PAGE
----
Formules 1 March Leyton House

One of Rivard Compétition’s most ambitious works to date was the restoration of five March/Leyton House Formula 1 cars. This massive rebuilding and restoration project took more than five years to complete. Here’s the skinny.

The restoration project

Rivard Compétition was asked by an American collector to undertake a massive restoration project of his stable of March/Leyton House Formula Ones. So, he agreed to send all his cars to the shop. At the time, a full section of the Deschambault shop was dedicated to the Formula Ones and the traditional Leyton House green was all over the place. Plus With everything arriving in several poorly identified boxes and boxes, it had the feel of a giant Lego kit!

Of the five March/Leyton House to arrive at Rivard Compétition, only the 1988 one had the engine in it. The work done on the 1988 was wiring and tuning. The restoration on the other four cars was a lot more comprehensive. All four cars were in parts, lots of components were missing and impossible to find. Thus, some transmission and gear box components had to be designed and built in house. Three of the Judd 3.5L engines were refurbished or rebuilt. All dry-sump transmissions and their complex oiling system were partly redesigned and rebuilt. Gas intake systems also had to be redesigned from scratch and installed on all five cars.

Suspensions were also completely redone on all five cars; doing the alignment and setting spring rates for race conditions ended up being tricky tasks. Jacques and his team also had to install new brakes and come up with a new pneumatic starting mechanism to get the Judd engines roaring as neither car arrived with one. In the end, one by one they all left the shop in race-ready condition… Though, not before the crew got accustomed to hearing the music like –although slightly loud - sound of the Judd V8s!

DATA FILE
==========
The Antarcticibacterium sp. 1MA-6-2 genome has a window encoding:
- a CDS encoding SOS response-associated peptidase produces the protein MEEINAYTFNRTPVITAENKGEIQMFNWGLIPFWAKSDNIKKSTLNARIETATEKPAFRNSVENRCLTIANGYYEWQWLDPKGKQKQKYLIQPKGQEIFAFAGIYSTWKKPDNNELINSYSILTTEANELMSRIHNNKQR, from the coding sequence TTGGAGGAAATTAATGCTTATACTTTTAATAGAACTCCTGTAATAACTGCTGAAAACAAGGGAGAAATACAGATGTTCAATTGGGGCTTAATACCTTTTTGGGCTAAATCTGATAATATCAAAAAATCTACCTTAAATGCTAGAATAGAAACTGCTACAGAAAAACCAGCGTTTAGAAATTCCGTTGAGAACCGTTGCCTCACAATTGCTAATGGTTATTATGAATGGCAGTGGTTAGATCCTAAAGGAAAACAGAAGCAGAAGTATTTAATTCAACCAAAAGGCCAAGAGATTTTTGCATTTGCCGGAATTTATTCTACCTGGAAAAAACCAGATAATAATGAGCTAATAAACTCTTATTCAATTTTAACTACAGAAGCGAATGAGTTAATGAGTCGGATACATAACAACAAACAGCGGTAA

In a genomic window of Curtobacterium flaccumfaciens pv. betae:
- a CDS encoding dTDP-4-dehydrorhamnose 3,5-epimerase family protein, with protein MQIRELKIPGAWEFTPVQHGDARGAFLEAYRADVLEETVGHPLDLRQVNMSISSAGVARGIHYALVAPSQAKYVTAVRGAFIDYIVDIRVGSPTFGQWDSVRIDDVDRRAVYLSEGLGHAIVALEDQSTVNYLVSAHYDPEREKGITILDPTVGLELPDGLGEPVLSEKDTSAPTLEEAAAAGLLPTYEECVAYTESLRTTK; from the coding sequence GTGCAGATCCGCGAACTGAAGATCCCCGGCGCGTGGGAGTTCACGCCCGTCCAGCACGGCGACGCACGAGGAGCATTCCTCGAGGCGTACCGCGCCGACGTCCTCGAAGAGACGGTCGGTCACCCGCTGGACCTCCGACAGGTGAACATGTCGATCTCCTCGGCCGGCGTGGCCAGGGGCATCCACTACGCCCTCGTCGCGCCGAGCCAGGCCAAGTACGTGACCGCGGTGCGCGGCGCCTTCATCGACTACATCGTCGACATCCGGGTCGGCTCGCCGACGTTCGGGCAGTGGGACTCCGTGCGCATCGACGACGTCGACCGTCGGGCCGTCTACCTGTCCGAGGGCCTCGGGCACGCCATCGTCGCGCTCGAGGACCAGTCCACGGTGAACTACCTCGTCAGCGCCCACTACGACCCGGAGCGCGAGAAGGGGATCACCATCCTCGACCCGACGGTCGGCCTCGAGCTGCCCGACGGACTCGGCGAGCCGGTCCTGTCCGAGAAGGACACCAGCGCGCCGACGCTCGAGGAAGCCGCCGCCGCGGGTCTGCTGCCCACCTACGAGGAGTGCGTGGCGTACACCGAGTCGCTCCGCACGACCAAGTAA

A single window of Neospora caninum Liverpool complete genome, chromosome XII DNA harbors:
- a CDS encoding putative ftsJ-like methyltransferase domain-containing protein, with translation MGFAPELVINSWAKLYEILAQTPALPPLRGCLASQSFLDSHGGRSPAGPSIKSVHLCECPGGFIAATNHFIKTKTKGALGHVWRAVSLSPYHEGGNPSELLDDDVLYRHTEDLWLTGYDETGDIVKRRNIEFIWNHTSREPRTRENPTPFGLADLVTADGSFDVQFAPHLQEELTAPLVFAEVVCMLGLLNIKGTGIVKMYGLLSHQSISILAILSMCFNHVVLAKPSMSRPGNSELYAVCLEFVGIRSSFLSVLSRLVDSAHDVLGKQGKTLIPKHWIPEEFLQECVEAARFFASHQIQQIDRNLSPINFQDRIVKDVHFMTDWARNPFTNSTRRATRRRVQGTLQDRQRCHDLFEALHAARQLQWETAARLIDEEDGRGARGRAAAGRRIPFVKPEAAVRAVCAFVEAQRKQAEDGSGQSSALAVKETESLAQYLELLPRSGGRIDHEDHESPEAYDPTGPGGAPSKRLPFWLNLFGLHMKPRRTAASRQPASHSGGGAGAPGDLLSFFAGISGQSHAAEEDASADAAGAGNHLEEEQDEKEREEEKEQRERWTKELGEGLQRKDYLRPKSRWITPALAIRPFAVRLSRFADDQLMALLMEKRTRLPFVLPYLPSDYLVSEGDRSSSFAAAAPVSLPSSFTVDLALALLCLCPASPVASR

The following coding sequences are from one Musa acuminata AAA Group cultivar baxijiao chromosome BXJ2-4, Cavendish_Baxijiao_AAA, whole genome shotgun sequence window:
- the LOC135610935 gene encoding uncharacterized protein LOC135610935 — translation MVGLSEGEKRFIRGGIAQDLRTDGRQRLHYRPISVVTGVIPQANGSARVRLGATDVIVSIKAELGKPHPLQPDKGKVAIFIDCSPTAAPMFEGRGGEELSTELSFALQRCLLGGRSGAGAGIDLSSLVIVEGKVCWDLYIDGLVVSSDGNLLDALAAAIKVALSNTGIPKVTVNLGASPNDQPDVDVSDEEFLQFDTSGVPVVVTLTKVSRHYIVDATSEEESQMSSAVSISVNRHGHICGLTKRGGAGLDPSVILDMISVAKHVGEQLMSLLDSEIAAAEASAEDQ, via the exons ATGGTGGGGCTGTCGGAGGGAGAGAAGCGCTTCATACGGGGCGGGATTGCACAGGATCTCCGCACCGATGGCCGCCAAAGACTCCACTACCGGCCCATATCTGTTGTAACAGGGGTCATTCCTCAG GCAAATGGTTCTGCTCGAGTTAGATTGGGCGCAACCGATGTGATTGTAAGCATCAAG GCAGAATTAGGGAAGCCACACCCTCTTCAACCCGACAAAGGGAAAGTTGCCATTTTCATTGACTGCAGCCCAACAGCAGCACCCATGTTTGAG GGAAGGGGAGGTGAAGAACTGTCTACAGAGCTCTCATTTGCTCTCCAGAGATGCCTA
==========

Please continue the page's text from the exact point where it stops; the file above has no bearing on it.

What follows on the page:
The story behind the cars

March Engineering

Created in the late 1960’s in Bicester, UK, by four British associates: Alan Rees, Graham Coaker, Robin Heard and Max Mosley (Yes, THE Max Mosley), March Engineering was a fixture in motor sports for more than 30 years. Despite only three Formula one wins, a plethora of great drivers and future world champions took turns behind the wheel of March cars. Among them were Niki Lauda, Jean-Pierre Jarier, Henri Pescarolo and Ronnie Peterson.

Despite modest accomplishments in Formula one, March was a highly successful outfit in other motor sport circuits, including two championships in three seasons in the European Formula 2 series in the 1970’s[1] where they formed a lethal combination with BMW. March also made the jump to America where they had tremendous success. In what was then known as the Indy Cart Series, March scored five consecutive Indianapolis 500 wins (1983-1987) and two series titles with Al Unser in 1985 and Bobby Rahal in 1986.

Among its other triumphs, March won an IMSA title in 1983 with an Al Holbert driven and Porsche-powered March 83G. The following year, another March and Porsche combined for the overall win at the 24 hours of Daytona and the IMSA GTP 1984 title.

 

March/Leyton House Formula 1 cars

In 1995 Rivard Compétition undertook the restoration of five Adrian Newey-designed March/Leyton House Formula One cars. Previously driven by Ivan Capelli and Mauricio Gugelmin between 1988 and 1990, the five cars were powered by a Judd V8 3.5L (650 hp) engine. In his second F1 gig after thriving in Indy Cart, Adrian Newey was already a highly touted car designer/technical director and its March-designed cars showed glimpse of why he would become a legendary figure of Formula One racing.

In the late 1980’s and early 1990’s, March had unspectacular results and these seasons were marred by inconsistencies. Capelli scored a third place in 1988 and a second place in 1990 and Gugelmin finished second once in 1989. That being said, March cars showed flashes of being competitive. It’s worth noting that it was an era where Alain Prost’s and Ayrton Senna’s McLarens with their Turbo engines were outrageously dominant and atmospheric engine cars like the Judd V8 March cars did not seem to be on an even playing field.

 

 

References

Marchives – Archives of March Engineering

http://www.marchives.com/

 


[1] Ronnie Peterson won in 1971 followed by Jean-Pierre Jarrier and Patrick Depailler (1973 and 1974 respectively). Later on, Bruno Giacomelli (1978), Marc Surer (1979) and Corrado Fabi (1982) all won European Formula 2 Championship with BMW-powered March cars.